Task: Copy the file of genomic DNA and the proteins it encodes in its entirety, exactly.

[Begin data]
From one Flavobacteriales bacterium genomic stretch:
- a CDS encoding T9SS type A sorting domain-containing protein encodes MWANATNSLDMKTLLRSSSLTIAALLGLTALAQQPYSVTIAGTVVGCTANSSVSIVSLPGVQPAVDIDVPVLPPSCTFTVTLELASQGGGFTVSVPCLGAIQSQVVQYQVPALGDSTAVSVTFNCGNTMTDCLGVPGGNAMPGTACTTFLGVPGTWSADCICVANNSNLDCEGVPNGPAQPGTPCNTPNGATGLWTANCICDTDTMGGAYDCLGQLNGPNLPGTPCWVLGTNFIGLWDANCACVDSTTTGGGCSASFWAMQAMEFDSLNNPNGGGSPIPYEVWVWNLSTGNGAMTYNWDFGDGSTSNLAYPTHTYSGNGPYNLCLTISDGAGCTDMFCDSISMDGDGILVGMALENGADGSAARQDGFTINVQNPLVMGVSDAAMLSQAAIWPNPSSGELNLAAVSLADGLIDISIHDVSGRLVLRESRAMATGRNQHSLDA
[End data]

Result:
From one Flavobacteriales bacterium genomic stretch:
- a CDS encoding T9SS type A sorting domain-containing protein encodes MWANATNSLDMKTLLRSSSLTIAALLGLTALAQQPYSVTIAGTVVGCTANSSVSIVSLPGVQPAVDIDVPVLPPSCTFTVTLELASQGGGFTVSVPCLGAIQSQVVQYQVPALGDSTAVSVTFNCGNTMTDCLGVPGGNAMPGTACTTFLGVPGTWSADCICVANNSNLDCEGVPNGPAQPGTPCNTPNGATGLWTANCICDTDTMGGAYDCLGQLNGPNLPGTPCWVLGTNFIGLWDANCACVDSTTTGGGCSASFWAMQAMEFDSLNNPNGGGSPIPYEVWVWNLSTGNGAMTYNWDFGDGSTSNLAYPTHTYSGNGPYNLCLTISDGAGCTDMFCDSISMDGDGILVGMALENGADGSAARQDGFTINVQNPLVMGVSDAAMLSQAAIWPNPSSGELNLAAVSLADGLIDISIHDVSGRLVLRESRAMATGRNQHSLDA